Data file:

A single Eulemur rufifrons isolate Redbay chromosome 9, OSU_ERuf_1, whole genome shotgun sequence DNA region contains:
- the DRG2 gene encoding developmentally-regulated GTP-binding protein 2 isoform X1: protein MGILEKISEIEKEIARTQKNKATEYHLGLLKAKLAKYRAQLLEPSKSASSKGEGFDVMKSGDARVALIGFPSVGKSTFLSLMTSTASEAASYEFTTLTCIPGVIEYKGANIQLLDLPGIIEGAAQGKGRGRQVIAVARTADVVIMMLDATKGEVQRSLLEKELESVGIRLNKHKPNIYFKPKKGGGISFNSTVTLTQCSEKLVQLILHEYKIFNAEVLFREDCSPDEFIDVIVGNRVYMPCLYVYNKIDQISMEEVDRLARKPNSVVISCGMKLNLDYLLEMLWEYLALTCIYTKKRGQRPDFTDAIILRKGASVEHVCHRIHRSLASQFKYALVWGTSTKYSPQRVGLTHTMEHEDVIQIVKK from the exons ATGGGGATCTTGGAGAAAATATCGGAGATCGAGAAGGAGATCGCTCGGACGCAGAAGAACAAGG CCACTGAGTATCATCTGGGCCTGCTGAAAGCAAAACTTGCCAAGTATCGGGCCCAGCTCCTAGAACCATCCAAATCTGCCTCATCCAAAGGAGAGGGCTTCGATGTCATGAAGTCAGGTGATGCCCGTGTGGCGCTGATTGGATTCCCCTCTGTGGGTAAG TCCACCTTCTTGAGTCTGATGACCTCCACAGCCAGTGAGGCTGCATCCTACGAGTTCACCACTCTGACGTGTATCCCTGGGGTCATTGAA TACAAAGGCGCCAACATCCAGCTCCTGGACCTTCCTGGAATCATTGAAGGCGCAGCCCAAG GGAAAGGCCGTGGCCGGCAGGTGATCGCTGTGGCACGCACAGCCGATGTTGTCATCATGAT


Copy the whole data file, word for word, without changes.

A single Eulemur rufifrons isolate Redbay chromosome 9, OSU_ERuf_1, whole genome shotgun sequence DNA region contains:
- the DRG2 gene encoding developmentally-regulated GTP-binding protein 2 isoform X1: protein MGILEKISEIEKEIARTQKNKATEYHLGLLKAKLAKYRAQLLEPSKSASSKGEGFDVMKSGDARVALIGFPSVGKSTFLSLMTSTASEAASYEFTTLTCIPGVIEYKGANIQLLDLPGIIEGAAQGKGRGRQVIAVARTADVVIMMLDATKGEVQRSLLEKELESVGIRLNKHKPNIYFKPKKGGGISFNSTVTLTQCSEKLVQLILHEYKIFNAEVLFREDCSPDEFIDVIVGNRVYMPCLYVYNKIDQISMEEVDRLARKPNSVVISCGMKLNLDYLLEMLWEYLALTCIYTKKRGQRPDFTDAIILRKGASVEHVCHRIHRSLASQFKYALVWGTSTKYSPQRVGLTHTMEHEDVIQIVKK from the exons ATGGGGATCTTGGAGAAAATATCGGAGATCGAGAAGGAGATCGCTCGGACGCAGAAGAACAAGG CCACTGAGTATCATCTGGGCCTGCTGAAAGCAAAACTTGCCAAGTATCGGGCCCAGCTCCTAGAACCATCCAAATCTGCCTCATCCAAAGGAGAGGGCTTCGATGTCATGAAGTCAGGTGATGCCCGTGTGGCGCTGATTGGATTCCCCTCTGTGGGTAAG TCCACCTTCTTGAGTCTGATGACCTCCACAGCCAGTGAGGCTGCATCCTACGAGTTCACCACTCTGACGTGTATCCCTGGGGTCATTGAA TACAAAGGCGCCAACATCCAGCTCCTGGACCTTCCTGGAATCATTGAAGGCGCAGCCCAAG GGAAAGGCCGTGGCCGGCAGGTGATCGCTGTGGCACGCACAGCCGATGTTGTCATCATGAT